In my last post I talked about useful text functions, and how they differed between Excel and Power Query. Today we’re going to look at another compare/contrast scenario, but this time it’s going to be the IF function in Power Query.
The only important thing we need to remember here is that all functions in Power Query, whether text, logic or anything else, are case sensitive. That may strike you as weird in this one, but we need to remember that “if” is not the same as “IF”, and that Power Query will gag on the latter.
The base scenario
For this example I’m going to work with a table of data that holds a customer number, a boat type and a billing code schema. While the data has been scrambled, this represents a real structure that we use in my day job.
There’s no real mystery to the first two items, but the billing code schema we designed holds a ton of info. It’s always 10 characters long, and breaks down like this:
- Char 1 – Alpha – Indicates the division (G = Golf, F = Fitness, M = Marina)
- Char 2 – Alpha – Indicates the billing type (D = Dues, P = Pass, A = Annual Moorage, P = Periodic Moorage)
- Char 3-4 – Numeric – Indicates the number of months of coverage for the product (1-12)
- Char 5-6 – Numeric - Indicates the start month (and subsequent anniversary) for the customer’s product
- Char 7-8 – Variable – Slip length (in feet) for a boat in the case of marina customers, or SG, CP or CS for golf (indicating single, couple primary or couple spouse)
- Char 9 – Text – A variety of single letter codes indicating specific things we want to know. (Will factor in to a future post.)
- Char 10 – Text – Indicates the payment method (F = Financed, P = Paid up front, C = Comp/Honorary)
So a table of customer data could look like this:
Turning data into more useful data
So great, we’ve got this awesome billing code schema, but it doesn’t really tell me anything when I look at it, as it’s too complicated to read. I really need to break this into separate pieces, and make useful and readable columns out of it. So that’s what I’m going to start doing now.
The first step is, of course, to click in the table and go to Power Query –> From Table.
My goal here is to make a column that says “Annual” if the second character is an “A”, or “Periodic” if the second character is a “P”. To start, I’m just going to reach back to last week’s article and make sure I can identify which character I’m looking at. So first I’ll click “Add Custom Column”.
I’ll call my new column “Seasonality”, and use a formula to extract just the 2nd character:
And with that in place we can now focus in on the important data here:
Writing IF functions in Power Query
Assuming the data was in a table that started in row 2 of the worksheet, either of the following formulas would work to convert “A” to “Annual” or “P” to “Periodic”:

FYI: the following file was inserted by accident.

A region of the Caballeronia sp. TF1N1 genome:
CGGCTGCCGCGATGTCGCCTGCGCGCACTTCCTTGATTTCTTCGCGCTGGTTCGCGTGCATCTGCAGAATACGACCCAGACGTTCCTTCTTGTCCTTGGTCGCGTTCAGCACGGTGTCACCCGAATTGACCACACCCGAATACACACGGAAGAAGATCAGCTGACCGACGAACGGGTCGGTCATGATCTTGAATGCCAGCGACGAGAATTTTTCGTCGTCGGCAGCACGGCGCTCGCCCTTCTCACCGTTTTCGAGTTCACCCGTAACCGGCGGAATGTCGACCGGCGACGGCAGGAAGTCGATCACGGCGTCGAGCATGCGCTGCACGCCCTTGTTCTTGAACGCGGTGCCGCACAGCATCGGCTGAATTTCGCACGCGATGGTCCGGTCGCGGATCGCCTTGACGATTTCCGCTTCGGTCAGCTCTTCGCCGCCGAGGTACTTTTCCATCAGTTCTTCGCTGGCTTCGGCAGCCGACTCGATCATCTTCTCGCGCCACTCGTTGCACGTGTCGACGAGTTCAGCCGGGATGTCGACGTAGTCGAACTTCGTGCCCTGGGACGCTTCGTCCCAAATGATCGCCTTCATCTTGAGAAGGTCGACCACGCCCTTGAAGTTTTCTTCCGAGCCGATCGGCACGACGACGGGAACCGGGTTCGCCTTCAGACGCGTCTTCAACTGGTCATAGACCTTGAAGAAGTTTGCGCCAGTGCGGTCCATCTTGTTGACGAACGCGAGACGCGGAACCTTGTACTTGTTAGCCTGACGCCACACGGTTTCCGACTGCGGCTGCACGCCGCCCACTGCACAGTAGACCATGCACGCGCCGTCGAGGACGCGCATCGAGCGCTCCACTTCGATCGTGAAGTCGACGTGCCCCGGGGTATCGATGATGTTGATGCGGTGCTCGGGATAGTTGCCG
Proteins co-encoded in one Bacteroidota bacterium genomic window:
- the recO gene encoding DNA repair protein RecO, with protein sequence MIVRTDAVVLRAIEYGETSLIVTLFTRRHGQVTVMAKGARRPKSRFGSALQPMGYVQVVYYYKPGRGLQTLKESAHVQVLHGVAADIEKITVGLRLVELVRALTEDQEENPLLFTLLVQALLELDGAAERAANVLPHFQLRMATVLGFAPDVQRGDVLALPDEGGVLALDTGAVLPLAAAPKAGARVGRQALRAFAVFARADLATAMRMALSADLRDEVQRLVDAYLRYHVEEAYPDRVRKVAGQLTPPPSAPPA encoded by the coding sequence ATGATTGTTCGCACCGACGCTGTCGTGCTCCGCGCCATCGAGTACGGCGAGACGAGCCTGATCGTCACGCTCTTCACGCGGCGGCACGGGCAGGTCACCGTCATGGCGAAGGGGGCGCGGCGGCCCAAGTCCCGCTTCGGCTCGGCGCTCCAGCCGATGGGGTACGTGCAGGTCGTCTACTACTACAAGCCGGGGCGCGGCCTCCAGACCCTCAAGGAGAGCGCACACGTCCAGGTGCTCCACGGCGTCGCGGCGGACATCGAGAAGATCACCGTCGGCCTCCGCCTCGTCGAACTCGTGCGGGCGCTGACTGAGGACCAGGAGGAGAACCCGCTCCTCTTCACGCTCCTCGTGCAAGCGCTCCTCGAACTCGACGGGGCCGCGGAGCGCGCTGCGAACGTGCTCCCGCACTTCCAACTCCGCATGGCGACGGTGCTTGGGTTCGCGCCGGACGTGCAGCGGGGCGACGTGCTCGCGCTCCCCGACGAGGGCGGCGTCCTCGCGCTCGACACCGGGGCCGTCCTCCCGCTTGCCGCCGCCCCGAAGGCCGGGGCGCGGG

Easy enough, right? But look at how the signatures differ from Excel to Power Query:
|Excel||=IF(test, value_if_true, value_if_false)|
|Power Query||=if test then value_if_true else value_if_false|
Notice that there are no parenthesis or commas in the Power Query version, but you need to actually type out the “then” and “else” portions. So to create the same thing in Power Query, we’d need a new column that uses the formula:
=if [Seasonality]="A" then "Annual" else "Periodic"
Or, as is my preference, we modify the Seasonality column we already built, wrapping the text extraction with the IF function as follows:
=if Text.Range([BillingCode],1,1)="A" then "Annual" else "Periodic"
Once we modify the original formula, our table now correctly shows the different values all the way down:
Once again, I find this a bit of a departure from regular Excel formulas. Although it’s not hard to make the transition once you understand it, it would still be nice if the language could leverage the skill set we’ve worked so hard to master. You could argue that the verboseness of the Power Query IF function is easier to read, but it’s still inconsistent with the formulas we know and love.
I still feel it would be nice if we could have an alternate pointer into the same function so that I could type this in Power Query too:
I think that would just make it so much easier to get off the ground running for Excel pros.
I’ll also point out that the error message Power Query gives you when you create an IF function or formula is not exactly helpful:
Most Excel pros aren’t going to understand what “Token Eof expected.” means, and I really have to question how it is telling me anything that I need to do to fix the formula. Hopefully, in future versions of Power Query we get a more helpful message that says something like “It looks like you typed an upper case formula name. Can I fix that for you?” (Maybe that will come with Intellisense and auto-complete…)
Taking this further
Next blog post we’ll look at how to take this a bit further… extending our conditional logic to look up a corresponding value in a list, avoiding having to nest several IF functions within each other.